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INTERVIEW: John Lloyd Young, Erich Bergen, and Michael Lomenda on Jersey Boys

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For his new film Jersey Boys, legendary director Clint Eastwood translates the blockbuster jukebox musical about the rise and fall (and rise) of singer Frankie Valli and the Four Seasons from the stage (where it's been a global phenomenon since its debut in 2006) to the big screen. When it came time to fill out the cast of his celluloid songsters, Eastwood didn't wander too far from the project's stage roots, selecting veteran players from the many lives of Jersey Boys for three of the leads: Tony-winning John Lloyd Young, who originated the role on Broadway, as Valli, and actors Erich Bergen and Michael Lomenda as singer/writer Bob Gaudio and bassist Nick Massi, respectively. (Boardwalk Empire's Vincent Piazza plays group founder Tommy DeVito).

I had the chance to talk with Young, Bergen, and Lomenda during their swing through the San Francisco Bay Area promoting the film, and one thing that became amply clear with all of them was how surreal it was to be in the middle of a whirlwind that's seen them rocket from relative obscurity to headlining a movie directed by Clint Eastwood. In addition to reminiscing about previous visits to the city, I talked to them about the play's long journey from conception to completion, what it was like to perform a play when you know Clint Eastwood is in the audience watching, and the experience of making the movie after doing it for so long on stage. Read on for the transcript of our conversation:

So, how are you guys doing? How is the tour going?

Erich Bergen: Good. This is it, this is the last stop, today.

I was thinking as I was parking, you guys are living what your characters were living in the film.

Bergen: Better hotel accommodations.

John Lloyd Young: Except, Warner Bros. is paying for our rooms. We're not paying off a million dollars of debt to the mob.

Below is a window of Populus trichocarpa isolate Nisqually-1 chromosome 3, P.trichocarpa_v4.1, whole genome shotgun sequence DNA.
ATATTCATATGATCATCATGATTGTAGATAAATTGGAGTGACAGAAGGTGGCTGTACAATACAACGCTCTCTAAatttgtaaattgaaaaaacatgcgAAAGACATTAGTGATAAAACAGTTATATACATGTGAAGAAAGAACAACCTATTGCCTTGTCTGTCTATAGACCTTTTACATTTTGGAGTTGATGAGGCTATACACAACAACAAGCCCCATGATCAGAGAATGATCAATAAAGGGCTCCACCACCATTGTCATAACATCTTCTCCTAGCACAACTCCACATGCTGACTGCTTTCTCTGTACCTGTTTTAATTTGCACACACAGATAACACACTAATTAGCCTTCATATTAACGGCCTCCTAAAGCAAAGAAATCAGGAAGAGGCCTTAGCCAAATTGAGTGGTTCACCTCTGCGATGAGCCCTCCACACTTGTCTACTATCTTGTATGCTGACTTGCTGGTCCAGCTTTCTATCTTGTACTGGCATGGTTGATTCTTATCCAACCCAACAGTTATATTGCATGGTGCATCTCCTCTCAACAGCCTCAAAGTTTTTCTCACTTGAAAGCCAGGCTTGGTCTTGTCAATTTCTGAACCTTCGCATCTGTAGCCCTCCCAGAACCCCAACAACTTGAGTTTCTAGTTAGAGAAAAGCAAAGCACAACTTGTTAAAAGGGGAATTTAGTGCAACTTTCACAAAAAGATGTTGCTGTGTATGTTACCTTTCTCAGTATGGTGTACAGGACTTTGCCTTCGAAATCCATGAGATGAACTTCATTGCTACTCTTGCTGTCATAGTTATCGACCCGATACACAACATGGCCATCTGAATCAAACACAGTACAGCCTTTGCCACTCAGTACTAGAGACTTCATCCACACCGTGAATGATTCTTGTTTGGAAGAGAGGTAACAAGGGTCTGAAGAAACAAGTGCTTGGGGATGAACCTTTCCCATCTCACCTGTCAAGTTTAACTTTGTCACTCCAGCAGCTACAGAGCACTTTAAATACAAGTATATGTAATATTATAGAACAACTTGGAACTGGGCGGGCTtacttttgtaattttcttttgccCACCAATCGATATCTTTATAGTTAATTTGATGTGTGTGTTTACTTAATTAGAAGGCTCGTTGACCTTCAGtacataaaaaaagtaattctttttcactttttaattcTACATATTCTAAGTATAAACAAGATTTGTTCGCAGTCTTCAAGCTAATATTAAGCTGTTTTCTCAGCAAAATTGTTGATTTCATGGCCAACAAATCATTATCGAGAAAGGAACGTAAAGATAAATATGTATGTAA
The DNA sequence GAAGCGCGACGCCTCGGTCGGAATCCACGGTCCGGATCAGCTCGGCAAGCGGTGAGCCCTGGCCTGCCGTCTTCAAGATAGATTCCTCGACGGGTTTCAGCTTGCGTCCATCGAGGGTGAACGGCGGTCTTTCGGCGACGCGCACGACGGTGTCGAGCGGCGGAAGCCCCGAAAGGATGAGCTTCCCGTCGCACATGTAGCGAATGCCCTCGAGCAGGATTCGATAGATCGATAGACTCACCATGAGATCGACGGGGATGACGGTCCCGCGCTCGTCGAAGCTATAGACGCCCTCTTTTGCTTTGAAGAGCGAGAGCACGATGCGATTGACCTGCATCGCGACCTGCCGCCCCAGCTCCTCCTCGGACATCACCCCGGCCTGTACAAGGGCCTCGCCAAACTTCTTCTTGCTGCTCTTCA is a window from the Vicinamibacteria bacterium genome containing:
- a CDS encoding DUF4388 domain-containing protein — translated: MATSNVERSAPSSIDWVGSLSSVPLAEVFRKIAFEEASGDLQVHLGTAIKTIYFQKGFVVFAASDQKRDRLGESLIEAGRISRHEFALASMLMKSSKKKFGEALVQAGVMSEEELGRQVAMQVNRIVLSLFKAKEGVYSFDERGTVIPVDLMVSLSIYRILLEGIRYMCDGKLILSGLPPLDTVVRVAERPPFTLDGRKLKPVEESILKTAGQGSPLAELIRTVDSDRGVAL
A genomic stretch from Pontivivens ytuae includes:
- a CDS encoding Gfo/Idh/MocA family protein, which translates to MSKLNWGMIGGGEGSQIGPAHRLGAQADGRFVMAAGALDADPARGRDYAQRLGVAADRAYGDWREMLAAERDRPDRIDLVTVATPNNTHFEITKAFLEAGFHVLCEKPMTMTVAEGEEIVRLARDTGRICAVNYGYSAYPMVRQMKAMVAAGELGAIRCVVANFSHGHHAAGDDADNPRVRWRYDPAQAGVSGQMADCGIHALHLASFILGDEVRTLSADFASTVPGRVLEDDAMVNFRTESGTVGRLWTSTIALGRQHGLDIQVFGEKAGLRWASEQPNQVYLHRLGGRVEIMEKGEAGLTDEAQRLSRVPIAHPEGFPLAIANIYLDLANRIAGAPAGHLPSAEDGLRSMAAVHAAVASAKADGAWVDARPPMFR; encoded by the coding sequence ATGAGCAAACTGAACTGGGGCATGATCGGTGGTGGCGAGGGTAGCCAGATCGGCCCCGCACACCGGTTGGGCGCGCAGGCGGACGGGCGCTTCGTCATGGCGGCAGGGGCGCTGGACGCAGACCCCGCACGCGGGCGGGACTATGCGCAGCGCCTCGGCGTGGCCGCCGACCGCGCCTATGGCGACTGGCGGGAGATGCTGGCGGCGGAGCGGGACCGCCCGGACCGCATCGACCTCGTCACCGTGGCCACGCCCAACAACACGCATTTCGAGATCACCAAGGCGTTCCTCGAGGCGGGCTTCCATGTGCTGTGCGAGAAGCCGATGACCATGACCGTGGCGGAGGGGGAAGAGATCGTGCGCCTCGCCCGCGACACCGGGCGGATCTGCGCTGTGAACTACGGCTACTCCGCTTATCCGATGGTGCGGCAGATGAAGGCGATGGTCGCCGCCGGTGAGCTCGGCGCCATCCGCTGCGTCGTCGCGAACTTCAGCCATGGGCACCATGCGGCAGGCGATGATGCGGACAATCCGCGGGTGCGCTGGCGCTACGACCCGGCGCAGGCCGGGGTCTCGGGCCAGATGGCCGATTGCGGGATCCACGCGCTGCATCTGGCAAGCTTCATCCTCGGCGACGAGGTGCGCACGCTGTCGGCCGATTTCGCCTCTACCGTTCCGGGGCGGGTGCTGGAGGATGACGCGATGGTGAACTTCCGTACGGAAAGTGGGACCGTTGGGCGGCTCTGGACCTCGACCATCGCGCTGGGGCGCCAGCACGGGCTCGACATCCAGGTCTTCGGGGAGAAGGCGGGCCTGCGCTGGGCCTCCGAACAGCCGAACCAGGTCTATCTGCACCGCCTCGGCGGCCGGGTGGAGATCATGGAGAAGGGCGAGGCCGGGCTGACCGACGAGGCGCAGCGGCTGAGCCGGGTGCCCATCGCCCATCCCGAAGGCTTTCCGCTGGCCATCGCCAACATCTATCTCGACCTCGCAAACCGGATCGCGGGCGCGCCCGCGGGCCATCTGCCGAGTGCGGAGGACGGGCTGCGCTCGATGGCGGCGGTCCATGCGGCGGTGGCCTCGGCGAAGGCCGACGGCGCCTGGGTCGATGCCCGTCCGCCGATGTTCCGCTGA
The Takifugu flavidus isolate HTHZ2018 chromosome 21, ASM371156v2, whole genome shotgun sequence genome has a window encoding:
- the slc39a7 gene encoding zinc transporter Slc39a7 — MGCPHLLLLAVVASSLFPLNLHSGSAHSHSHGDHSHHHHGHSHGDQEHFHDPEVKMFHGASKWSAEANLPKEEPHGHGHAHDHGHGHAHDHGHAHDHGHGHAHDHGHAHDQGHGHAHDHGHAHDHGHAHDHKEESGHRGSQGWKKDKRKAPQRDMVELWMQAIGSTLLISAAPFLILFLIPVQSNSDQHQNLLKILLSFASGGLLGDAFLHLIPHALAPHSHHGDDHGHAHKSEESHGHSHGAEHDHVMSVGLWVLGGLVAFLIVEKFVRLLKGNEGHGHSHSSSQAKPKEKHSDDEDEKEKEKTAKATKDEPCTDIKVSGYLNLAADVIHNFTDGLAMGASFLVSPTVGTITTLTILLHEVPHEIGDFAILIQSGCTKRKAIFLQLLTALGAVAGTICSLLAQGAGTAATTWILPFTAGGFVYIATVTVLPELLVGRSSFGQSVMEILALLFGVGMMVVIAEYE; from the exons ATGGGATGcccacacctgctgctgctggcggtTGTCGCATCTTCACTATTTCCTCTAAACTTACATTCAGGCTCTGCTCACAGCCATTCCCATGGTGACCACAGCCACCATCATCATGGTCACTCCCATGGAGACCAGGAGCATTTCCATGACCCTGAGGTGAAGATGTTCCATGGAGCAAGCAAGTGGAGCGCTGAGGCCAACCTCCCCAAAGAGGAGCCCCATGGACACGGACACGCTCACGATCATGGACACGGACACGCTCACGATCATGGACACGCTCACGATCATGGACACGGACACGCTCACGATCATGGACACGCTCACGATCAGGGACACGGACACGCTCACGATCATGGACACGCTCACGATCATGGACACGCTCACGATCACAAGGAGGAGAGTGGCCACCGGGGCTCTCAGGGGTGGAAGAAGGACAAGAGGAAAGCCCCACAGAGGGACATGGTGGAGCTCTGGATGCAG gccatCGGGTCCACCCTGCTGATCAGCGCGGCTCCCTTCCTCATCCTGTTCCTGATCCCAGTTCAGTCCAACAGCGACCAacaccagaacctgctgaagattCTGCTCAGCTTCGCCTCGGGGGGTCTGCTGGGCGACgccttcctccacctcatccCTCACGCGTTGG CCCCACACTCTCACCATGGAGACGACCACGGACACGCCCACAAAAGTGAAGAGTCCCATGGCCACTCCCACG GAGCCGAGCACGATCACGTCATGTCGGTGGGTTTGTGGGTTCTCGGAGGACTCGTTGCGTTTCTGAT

Bergen: Yes, and we are sort of going out and telling this story now, and living that a little bit. And Michael and I were actually on tour with Jersey Boys, the stage version. I opened the tour here and he closed the tour here in San Fran. So, we've all lived versions of the art that we're imitating in various ways.

So, you guys all did the stage tour. You did not do it at the same time.

Michael Lomenda: No. We knew of each other. My first introduction to Jersey Boys was seeing John Lloyd on the Tonys, winning his Tony Award, and seeing their performance on the Tonys.

Young: I never did the tour. I did the Broadway version.

And the last time you did it was five years ago, I believe?

Young: I did the first two years, and then after several years away, I was asked back to do it, and so I did for a few months at the end of 2012, beginning of 2013, and that's when Clint came and saw it. And I just did it again in London after we wrapped the movie. They asked me to do six weeks in London.

When you were doing it the first time, did it even enter onto your radar that you would be starring in the film version?

Young: I say yes, not out of any sort of retroactive presumptuousness or arrogance or anything. I say yes only because when the show was becoming a big hit on Broadway, Hollywood started to really try to compete for the rights to it. So much to an extent that I was a neophyte actor making his Broadway debut, and I was at the opening of a Hollywood film in New York, and one of the major studio heads came up to me at a party and cornered me and said, "You have to convince [one of our writers] Marshall Brickman to give us the film rights." So, yes, right in the beginning, I thought, "Wow, they are all over this movie, and this cast, we could end up in it." But, that didn't happen.